DAMASCUS (AFP) - Jihadists in Syria were accused on Friday of war crimes over the killing of 190 civilians from President Bashar al-Assad's Alawite minority, in the largest atrocity attributed to rebel fighters.
Human Rights Watch said another 200 people - the vast majority women and children - were taken hostage in the operations that took place in August and are still being carried out.
The report, which urged an arms embargo on groups suspected of war crimes or crimes against humanity, said at least 67 of the victims were "executed or unlawfully killed".
It comes as NATO chief Anders Fogh Rasmussen said he sees no military solution to the 31-month conflict in Syria, which has killed more than 115,000 people.
HRW said the killings began on August 4, the first day of the Eid Al-Fitr holiday ending the Muslim fasting month of Ramadan, in a sweep of villages in Latakia province, an Alawite stronghold.
"These abuses were not the actions of rogue fighters," said HRW's Joe Stork. "This operation was a coordinated, planned attack on the civilian population."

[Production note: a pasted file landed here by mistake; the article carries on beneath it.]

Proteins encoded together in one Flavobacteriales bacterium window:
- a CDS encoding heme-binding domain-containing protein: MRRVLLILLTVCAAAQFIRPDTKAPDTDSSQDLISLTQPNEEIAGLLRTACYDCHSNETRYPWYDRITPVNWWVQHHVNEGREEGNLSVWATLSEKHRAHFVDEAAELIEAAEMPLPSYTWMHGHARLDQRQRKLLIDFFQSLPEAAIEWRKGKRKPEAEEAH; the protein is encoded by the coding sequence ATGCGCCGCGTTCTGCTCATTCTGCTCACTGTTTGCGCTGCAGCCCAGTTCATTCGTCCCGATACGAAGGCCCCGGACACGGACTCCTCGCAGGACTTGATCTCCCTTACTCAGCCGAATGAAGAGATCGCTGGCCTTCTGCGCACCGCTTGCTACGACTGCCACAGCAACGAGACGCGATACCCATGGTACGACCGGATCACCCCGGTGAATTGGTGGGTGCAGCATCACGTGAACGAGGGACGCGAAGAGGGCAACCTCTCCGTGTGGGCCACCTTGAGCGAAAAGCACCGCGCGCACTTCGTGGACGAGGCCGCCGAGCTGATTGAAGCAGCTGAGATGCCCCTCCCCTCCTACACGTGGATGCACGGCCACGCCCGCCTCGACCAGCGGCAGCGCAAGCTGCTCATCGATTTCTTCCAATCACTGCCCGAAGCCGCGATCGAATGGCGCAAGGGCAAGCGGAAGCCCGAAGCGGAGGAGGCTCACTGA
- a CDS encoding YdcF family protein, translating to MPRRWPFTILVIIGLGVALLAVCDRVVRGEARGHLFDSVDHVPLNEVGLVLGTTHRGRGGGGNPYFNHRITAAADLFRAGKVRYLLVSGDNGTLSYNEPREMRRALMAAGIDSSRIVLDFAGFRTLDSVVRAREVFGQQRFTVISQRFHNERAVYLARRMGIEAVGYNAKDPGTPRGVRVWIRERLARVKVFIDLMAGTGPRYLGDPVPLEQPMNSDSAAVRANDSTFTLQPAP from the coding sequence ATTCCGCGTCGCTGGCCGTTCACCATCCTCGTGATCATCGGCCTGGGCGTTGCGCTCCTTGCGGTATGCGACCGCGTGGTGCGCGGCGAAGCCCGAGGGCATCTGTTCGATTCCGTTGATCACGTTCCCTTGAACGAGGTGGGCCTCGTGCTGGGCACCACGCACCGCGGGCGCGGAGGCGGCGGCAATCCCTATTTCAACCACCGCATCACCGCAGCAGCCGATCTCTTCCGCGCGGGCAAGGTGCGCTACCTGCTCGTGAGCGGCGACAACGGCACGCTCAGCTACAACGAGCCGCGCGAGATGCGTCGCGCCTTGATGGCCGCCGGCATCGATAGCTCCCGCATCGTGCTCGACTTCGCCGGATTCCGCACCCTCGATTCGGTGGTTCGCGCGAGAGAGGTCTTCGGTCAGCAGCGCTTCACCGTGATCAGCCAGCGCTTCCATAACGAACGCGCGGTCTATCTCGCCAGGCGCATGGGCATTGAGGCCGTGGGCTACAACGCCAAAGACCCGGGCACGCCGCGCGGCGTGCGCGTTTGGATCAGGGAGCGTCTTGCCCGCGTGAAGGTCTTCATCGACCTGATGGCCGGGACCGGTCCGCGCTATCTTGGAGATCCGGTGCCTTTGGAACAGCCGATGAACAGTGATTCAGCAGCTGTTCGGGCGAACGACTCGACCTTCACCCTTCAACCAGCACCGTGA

The 105-page report, based on interviews with 35 survivors, emergency personnel and fighters on both sides, said at least 20 groups were involved, but that five "are responsible for specific incidents that amount to war crimes".
It named them as Ahrar al-Sham, Islamic State of Iraq and the Levant (ISIL), Al-Nusra Front, Jaish al-Muhajireen Wal-Ansar and Suqur al-Ezz.
HRW said that, in some cases, opposition fighters executed or gunned down entire families, or killed the elderly or infirm who had been left behind by those who fled.
HRW also said "some of the opposition atrocities... had clear sectarian motivation".
In one village, it said fighters intentionally damaged an Alawite maqam, a site where a religious figure is buried, and "appear to have intentionally damaged and dug up the grave".
It said they had also abducted and executed Sheikh Bader Ghazzal, the area's Alawite religious leader, quoting Al-Nusra as saying he had been executed because he supported the regime.